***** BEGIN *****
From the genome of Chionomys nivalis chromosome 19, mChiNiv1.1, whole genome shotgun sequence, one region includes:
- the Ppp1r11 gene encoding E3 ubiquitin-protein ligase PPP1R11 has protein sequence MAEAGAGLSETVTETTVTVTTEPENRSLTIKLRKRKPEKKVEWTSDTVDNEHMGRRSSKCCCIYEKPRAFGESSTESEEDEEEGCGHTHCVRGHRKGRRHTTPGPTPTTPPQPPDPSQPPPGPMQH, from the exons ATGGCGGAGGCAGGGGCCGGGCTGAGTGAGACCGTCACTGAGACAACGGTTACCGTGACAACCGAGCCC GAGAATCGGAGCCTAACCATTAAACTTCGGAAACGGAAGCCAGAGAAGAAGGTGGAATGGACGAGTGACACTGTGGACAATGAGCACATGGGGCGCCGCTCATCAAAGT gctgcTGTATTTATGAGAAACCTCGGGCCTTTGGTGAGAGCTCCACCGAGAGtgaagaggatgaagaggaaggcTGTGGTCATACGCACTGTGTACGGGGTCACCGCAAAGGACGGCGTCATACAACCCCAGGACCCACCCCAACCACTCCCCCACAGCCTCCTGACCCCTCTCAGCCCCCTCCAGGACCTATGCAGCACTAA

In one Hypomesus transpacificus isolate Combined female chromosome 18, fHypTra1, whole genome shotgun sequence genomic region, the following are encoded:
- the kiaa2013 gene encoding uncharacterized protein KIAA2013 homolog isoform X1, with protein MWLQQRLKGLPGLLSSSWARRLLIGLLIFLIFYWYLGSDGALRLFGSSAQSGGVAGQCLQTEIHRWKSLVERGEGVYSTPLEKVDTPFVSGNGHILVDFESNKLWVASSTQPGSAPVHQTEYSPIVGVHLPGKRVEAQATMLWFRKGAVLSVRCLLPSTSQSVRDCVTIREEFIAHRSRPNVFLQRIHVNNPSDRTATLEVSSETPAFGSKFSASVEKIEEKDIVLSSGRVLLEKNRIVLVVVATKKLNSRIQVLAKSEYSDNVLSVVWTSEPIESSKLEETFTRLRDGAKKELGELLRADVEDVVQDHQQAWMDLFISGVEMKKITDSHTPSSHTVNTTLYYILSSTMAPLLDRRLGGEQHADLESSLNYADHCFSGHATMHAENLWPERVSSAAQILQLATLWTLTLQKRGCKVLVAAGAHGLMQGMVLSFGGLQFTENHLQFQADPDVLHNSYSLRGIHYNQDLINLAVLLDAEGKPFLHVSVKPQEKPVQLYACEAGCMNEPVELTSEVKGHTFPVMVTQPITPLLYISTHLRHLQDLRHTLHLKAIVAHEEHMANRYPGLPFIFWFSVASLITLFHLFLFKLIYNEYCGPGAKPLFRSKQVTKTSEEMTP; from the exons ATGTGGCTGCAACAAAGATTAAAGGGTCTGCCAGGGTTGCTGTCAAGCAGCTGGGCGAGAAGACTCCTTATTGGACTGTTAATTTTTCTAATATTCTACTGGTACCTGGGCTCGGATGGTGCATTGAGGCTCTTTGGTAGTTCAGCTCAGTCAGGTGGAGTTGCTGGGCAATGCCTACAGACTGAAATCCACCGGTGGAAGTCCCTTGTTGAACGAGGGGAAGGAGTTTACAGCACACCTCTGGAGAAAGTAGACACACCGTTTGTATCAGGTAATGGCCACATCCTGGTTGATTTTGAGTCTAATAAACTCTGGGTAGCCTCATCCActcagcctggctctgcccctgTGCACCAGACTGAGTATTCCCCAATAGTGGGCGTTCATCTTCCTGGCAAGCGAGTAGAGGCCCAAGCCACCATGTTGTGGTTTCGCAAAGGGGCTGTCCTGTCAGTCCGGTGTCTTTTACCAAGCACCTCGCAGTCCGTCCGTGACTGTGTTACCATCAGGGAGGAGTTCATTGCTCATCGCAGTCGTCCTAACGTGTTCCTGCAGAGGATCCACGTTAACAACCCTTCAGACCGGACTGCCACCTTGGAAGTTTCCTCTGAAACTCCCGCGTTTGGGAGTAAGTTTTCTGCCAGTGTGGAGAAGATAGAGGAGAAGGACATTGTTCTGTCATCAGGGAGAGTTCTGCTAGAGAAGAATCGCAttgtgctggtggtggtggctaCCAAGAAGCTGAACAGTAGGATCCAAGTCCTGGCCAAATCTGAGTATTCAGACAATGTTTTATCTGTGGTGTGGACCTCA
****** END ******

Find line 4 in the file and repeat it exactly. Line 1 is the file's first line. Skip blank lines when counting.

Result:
- the kiaa2013 gene encoding uncharacterized protein KIAA2013 homolog isoform X1, with protein MWLQQRLKGLPGLLSSSWARRLLIGLLIFLIFYWYLGSDGALRLFGSSAQSGGVAGQCLQTEIHRWKSLVERGEGVYSTPLEKVDTPFVSGNGHILVDFESNKLWVASSTQPGSAPVHQTEYSPIVGVHLPGKRVEAQATMLWFRKGAVLSVRCLLPSTSQSVRDCVTIREEFIAHRSRPNVFLQRIHVNNPSDRTATLEVSSETPAFGSKFSASVEKIEEKDIVLSSGRVLLEKNRIVLVVVATKKLNSRIQVLAKSEYSDNVLSVVWTSEPIESSKLEETFTRLRDGAKKELGELLRADVEDVVQDHQQAWMDLFISGVEMKKITDSHTPSSHTVNTTLYYILSSTMAPLLDRRLGGEQHADLESSLNYADHCFSGHATMHAENLWPERVSSAAQILQLATLWTLTLQKRGCKVLVAAGAHGLMQGMVLSFGGLQFTENHLQFQADPDVLHNSYSLRGIHYNQDLINLAVLLDAEGKPFLHVSVKPQEKPVQLYACEAGCMNEPVELTSEVKGHTFPVMVTQPITPLLYISTHLRHLQDLRHTLHLKAIVAHEEHMANRYPGLPFIFWFSVASLITLFHLFLFKLIYNEYCGPGAKPLFRSKQVTKTSEEMTP; from the exons ATGTGGCTGCAACAAAGATTAAAGGGTCTGCCAGGGTTGCTGTCAAGCAGCTGGGCGAGAAGACTCCTTATTGGACTGTTAATTTTTCTAATATTCTACTGGTACCTGGGCTCGGATGGTGCATTGAGGCTCTTTGGTAGTTCAGCTCAGTCAGGTGGAGTTGCTGGGCAATGCCTACAGACTGAAATCCACCGGTGGAAGTCCCTTGTTGAACGAGGGGAAGGAGTTTACAGCACACCTCTGGAGAAAGTAGACACACCGTTTGTATCAGGTAATGGCCACATCCTGGTTGATTTTGAGTCTAATAAACTCTGGGTAGCCTCATCCActcagcctggctctgcccctgTGCACCAGACTGAGTATTCCCCAATAGTGGGCGTTCATCTTCCTGGCAAGCGAGTAGAGGCCCAAGCCACCATGTTGTGGTTTCGCAAAGGGGCTGTCCTGTCAGTCCGGTGTCTTTTACCAAGCACCTCGCAGTCCGTCCGTGACTGTGTTACCATCAGGGAGGAGTTCATTGCTCATCGCAGTCGTCCTAACGTGTTCCTGCAGAGGATCCACGTTAACAACCCTTCAGACCGGACTGCCACCTTGGAAGTTTCCTCTGAAACTCCCGCGTTTGGGAGTAAGTTTTCTGCCAGTGTGGAGAAGATAGAGGAGAAGGACATTGTTCTGTCATCAGGGAGAGTTCTGCTAGAGAAGAATCGCAttgtgctggtggtggtggctaCCAAGAAGCTGAACAGTAGGATCCAAGTCCTGGCCAAATCTGAGTATTCAGACAATGTTTTATCTGTGGTGTGGACCTCA